Title

Food restriction reduces sympathetic support of blood pressure in spontaneously hypertensive rats

ORCID

J. Mark VanNess: https://orcid.org/0000-0001-5902-8735

Document Type

Article

Publication Title

Journal of Nutrition

Department

Health, Exercise, and Sport Sciences Department

ISSN

0022-3166

Volume

127

First Page

655

Last Page

660

Publication Date

1-1-1997

Abstract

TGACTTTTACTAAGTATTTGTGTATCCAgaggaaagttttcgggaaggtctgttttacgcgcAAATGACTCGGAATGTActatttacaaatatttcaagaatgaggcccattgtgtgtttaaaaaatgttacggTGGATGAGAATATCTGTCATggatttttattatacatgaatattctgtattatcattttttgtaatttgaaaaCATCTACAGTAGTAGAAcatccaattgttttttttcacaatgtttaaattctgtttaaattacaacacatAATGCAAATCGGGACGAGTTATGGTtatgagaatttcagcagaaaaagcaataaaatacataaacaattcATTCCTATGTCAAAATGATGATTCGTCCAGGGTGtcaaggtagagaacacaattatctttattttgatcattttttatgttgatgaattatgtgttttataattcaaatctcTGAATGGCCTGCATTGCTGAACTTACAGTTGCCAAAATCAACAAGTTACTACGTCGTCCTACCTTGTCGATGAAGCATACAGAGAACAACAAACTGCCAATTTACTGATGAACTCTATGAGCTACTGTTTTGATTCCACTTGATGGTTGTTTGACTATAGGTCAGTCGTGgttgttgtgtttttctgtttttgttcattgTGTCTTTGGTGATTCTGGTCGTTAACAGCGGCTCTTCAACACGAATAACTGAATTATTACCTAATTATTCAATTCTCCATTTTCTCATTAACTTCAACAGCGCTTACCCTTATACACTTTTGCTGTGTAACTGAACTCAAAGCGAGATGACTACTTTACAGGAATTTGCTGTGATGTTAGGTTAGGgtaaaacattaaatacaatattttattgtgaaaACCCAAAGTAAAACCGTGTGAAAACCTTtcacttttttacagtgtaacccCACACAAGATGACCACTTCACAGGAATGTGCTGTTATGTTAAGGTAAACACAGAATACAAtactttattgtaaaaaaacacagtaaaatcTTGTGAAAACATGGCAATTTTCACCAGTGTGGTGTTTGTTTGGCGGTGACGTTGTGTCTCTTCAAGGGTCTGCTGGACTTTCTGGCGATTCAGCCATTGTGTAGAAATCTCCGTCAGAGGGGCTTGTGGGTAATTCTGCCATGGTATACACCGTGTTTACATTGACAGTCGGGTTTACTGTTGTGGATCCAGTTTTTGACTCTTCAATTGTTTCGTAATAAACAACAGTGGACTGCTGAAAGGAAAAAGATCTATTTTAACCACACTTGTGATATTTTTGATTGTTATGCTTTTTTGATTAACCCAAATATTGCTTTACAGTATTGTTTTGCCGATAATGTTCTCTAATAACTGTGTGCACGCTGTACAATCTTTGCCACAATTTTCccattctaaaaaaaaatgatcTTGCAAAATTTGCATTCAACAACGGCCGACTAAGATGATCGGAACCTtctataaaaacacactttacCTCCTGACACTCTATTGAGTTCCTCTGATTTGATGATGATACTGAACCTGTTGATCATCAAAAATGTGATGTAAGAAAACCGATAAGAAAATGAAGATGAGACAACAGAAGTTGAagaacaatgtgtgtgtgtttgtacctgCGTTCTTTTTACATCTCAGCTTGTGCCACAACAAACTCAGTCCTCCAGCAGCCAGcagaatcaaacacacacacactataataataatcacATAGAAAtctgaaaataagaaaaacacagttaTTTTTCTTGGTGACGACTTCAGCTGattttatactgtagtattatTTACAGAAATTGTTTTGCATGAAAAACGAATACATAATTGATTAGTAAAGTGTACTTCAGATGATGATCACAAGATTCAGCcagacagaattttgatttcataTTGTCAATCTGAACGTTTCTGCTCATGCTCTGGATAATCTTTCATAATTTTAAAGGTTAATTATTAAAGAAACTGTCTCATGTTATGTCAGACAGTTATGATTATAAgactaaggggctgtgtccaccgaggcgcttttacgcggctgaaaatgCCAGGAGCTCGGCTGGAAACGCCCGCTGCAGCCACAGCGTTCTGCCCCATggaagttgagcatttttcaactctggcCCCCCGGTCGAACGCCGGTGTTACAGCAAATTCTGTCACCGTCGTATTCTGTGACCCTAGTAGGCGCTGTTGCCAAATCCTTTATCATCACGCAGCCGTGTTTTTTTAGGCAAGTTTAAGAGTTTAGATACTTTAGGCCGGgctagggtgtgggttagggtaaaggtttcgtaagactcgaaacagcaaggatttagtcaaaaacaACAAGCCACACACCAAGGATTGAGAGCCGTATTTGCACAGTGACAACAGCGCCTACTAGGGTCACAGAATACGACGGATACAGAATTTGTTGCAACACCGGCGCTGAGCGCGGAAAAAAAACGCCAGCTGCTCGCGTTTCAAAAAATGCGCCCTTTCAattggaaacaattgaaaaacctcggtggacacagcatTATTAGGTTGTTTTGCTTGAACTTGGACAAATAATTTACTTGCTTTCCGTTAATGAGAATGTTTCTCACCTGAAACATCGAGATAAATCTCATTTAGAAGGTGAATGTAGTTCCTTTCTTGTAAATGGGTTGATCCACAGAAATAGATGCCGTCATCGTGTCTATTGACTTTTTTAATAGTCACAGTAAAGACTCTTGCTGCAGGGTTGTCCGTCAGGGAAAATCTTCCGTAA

We tested the hypothesis that food restriction would attenuate the development of hypertension in spontaneously hypertensive rats (SHR). Furthermore, we hypothesized that food restriction would reduce the tonic sympathetic nervous system support of blood pressure in the SHR. Male SHR (Charles River, age 5 wk) were randomly assigned to ad libitum (ADLIB, n = 8) or food-restricted (FR, n = 9) groups. ADLIB rats were given free access to nonpurified diet and demineralized water. Food-restricted rats ate 60% of the amount of nonpurified diet consumed by rats in the ADLIB group. After 8 wk of treatment, ADLIB rats were heavier than FR rats (ADLIB = 318 ± 4 g; FR = 193 ± 5 g, P < 0.05). Blood pressure and heart rate (HR) were measured after chronic implantation of iliac arterial and jugular venous catheters. Food-restricted rats had lower mean arterial blood pressure (MAP) than ADLIB rats, measured in conscious, unrestrained state 4–6 h after catheterization (ADLIB = 162 ± 3 mmHg; FR = 142 ± 3 mmHg, P < 0.05) and measured on the day after surgery (ADLIB = 150 ± 6 mmHg; FR = 130 ± 3 mmHg, P < 0.05). There were no significant differences in resting HR on either day. Food-restricted rats exhibited augmented cardiac baroreflex-mediated bradycardia (bolus phenylephrine, 0.5–4.0 μg/kg intravenously) as assessed by linear slope of the ΔHR/ΔMAP relationship (ADLIB = −0.73 beats/(min⋅mmHg); FR = −1.62 beats/(min⋅mmHg), P < 0.05). Sympathetic support of blood pressure quantified by the depressor response to ganglionic blockade (hexamethonium 30 mg/kg; atropine 0.1 mg/kg intravenously), was greater in the ADLIB group (ADLIB: −59 ± 8 mmHg; FR: −36 ± 2 mmHg, P < 0.05). The results support the hypotheses that chronic food restriction reduces the development of hypertension and sympathetic support of MAP in spontaneously hypertensive rats.

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